6. Brooks Curry (CAL) — 1:48.76
  7. Luke Hobson (TEX) — 1:49.50
  8. Jack Dahlgren (TRI) — 1:51.44

Luca Urlando held the lead for the first half of the men’s 200 freestyle final, turning at 100-meters in 51.79, with Felix Auboeck, Grant Houseand Kieran Smith all lurking close behind. Urlando still held the lead with 50 meters to go, splitting 27.79 on the third 50.

It was a free for all on the final 50 as Auboeck, Smith, and House got in on the action and Urlando started to fade. Auboeck split a huge 26.87 on the last 50 to get his hand on the wall in a season best 1:46.70. He swam away from the other three swimmers for a decisive win, as the other three were all 1:47 mid.

House, Smith, and Urlando all closed together and at the touch House got the better of the other two with a 1:47.58 for 2nd place, which is less than a second off his personal best from July 2022. He edged out Smith by two-hundredths while Urlando finished off the podium in 4th with a 1:47.68, a tenth behind House.

Women’s 200m Backstroke – Final

  • World Record: 2:03.14, Kaylee McKeown (2023)
  • American Record: 2:03.35, Regan Smith (2019)
  • Pro Swim Series Record: 2:04.76, Regan Smith (2023)
  • U.S Open Record: 2:03.80, Regan Smith (2023)

Top 8:

  1. Claire Curzan (UN) — 2:07.38
  2. Isabelle Stadden (UN) — 2:08.42
  3. Josephine Fuller (TENN) — 2:09.16
  4. Leah Shackley (BRY) — 2:09.39
  5. Rhyan White (WOLF) — 2:11.11
  6. Alicia Wilson (TEX) — 2:13.37
  7. Delia Lloyd (CAN) — 2:13.59
  8. Charlotte Crush (LAK) — 2:17.79

Fresh off a block of training at the Olympic Training Center, Isabelle Stadden lead the 200 backstroke ‘A’ final around at the final turn. She split 29.89 on the first 50, then 32.15 and 32.91 over the first three 50s. But on her first swim of her double Claire Curzan built her way into the race. By the final turn she had cut Stadden’s lead to just a tenth.

On the final 50, she outsplit Stadden 32.33 to 33.47, pulling ahead of Stadden to win the race by over a second. Curzan took the win in 2:07.38, just over a second off her personal best. It’s a strong swim for Curzan, who is slated to race the event at the 2024 World Championships in Doha.

Josephine Fuller held third for the majority of the race and she took 3rd in a 2:09.16. She kept herself ahead of Leah Shackley by .23 seconds to give the home team their first podium of the evening.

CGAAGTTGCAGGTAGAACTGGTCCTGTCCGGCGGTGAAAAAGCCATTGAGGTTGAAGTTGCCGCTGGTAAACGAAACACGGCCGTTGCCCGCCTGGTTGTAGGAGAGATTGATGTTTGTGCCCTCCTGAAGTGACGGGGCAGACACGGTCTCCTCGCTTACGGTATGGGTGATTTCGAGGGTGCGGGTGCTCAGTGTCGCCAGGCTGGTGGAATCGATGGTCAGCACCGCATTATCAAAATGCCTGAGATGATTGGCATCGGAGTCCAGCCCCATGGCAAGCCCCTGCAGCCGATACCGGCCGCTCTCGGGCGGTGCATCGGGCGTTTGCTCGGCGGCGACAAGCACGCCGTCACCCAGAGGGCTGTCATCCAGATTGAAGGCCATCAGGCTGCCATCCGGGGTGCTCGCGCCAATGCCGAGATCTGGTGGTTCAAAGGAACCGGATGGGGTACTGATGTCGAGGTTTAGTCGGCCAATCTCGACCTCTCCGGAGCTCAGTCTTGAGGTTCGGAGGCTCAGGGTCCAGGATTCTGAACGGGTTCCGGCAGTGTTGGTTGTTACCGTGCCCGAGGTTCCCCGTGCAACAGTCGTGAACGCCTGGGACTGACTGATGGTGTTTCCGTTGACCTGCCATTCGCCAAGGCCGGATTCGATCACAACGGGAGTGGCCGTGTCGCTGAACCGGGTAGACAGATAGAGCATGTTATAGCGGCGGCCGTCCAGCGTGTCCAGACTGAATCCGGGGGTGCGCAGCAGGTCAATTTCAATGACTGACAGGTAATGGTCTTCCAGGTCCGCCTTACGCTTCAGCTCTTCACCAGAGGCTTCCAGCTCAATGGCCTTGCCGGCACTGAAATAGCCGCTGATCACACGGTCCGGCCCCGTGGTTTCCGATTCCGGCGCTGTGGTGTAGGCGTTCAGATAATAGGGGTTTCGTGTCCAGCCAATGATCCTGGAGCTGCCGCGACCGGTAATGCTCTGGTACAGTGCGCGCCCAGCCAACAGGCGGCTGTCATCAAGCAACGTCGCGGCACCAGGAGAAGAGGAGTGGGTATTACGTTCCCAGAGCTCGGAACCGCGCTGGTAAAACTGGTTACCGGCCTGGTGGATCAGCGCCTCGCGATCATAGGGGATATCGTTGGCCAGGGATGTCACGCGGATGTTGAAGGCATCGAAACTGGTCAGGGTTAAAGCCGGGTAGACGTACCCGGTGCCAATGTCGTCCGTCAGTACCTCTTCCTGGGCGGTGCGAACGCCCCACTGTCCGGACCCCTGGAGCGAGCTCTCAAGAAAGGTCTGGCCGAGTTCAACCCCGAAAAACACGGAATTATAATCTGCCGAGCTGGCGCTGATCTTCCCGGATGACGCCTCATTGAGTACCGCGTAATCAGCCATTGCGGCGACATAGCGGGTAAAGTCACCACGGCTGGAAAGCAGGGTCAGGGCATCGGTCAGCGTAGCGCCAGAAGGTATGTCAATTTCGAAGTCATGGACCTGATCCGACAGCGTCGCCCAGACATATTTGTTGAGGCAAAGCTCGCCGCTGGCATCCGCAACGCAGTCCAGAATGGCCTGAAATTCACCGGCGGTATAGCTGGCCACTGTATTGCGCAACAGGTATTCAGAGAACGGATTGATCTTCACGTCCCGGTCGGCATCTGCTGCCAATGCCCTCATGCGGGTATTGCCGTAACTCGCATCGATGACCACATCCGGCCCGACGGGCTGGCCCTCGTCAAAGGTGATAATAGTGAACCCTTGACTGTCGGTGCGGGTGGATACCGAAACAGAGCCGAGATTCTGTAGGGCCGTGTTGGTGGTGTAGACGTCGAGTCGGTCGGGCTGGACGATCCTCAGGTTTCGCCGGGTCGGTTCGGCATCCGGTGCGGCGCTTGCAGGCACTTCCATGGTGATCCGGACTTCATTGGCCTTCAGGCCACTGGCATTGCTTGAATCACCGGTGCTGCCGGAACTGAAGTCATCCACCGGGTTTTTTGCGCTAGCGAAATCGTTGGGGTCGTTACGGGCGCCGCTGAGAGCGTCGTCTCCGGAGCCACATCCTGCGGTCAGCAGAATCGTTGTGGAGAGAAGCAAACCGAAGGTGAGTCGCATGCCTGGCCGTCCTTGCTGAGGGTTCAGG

Men’s 200m Backstroke – Final

  • World Record: 1:51.92, Aaron Peirsol (2009)
  • American Record: 1:51.92, Aaron Peirsol (2009)
  • Pro Swim Series Record: 1:55.04, Xu Jiayu (2017)
  • U.S Open Record: 1:53.08, Aaron Peirsol (2009)

Top 8:

  1. Hunter Tapp (NCS) — 1:58.91
  2. Daniel Diehl (UN) — 1:59.16
  3. Jack Aikins (UN) — 1:59.98
  4. Chris Thames (MAAC) — 2:01.05
  5. Yeziel Morales (MVN) — 2:01.30
  6. Jonny Marshall (UN) — 2:01.33
  7. Harrison Lierz (TENN) — 2:02.19
  8. Landon Driggers (TENN) — 2:03.11

The race for gold was in the middle of the pool: Hunter Tapp, Daniel Diehland Jack Aikins were the top three qualifiers out of prelims and quickly distanced themselves from the rest of the field. Diehl and Aikins did their best to challenge NC State’s Tapp but he controlled the whole race. He flipped at the first 50 in 27.96 and didn’t look back, splitting 57.83/1:00.93 by 100s and keeping himself ahead of his two challengers.

Diehl and Aikins were tied at the 100-meter mark (58.20).  Aikins inched ahead of Diehl on the third 50 with a 30.86 to Diehl’s 30.94. But Diehl had more left in the tank, surging ahead of Aikins with a 30.02 final 50 split to grab 2nd place in a 1:59.16. Aikins split 20.92 and took 3rd in 1:59.98.

He and the other podium finishers were comfortably ahead of the rest of the field as MAAC’s Chris Thames earned 4th in 2:01.05.

Women’s 400m Individual Medley – Final

  • World Record: 4:25.87, Summer McIntosh (2023)
  • American Record: 4:31.12, Katie Hoff (2008)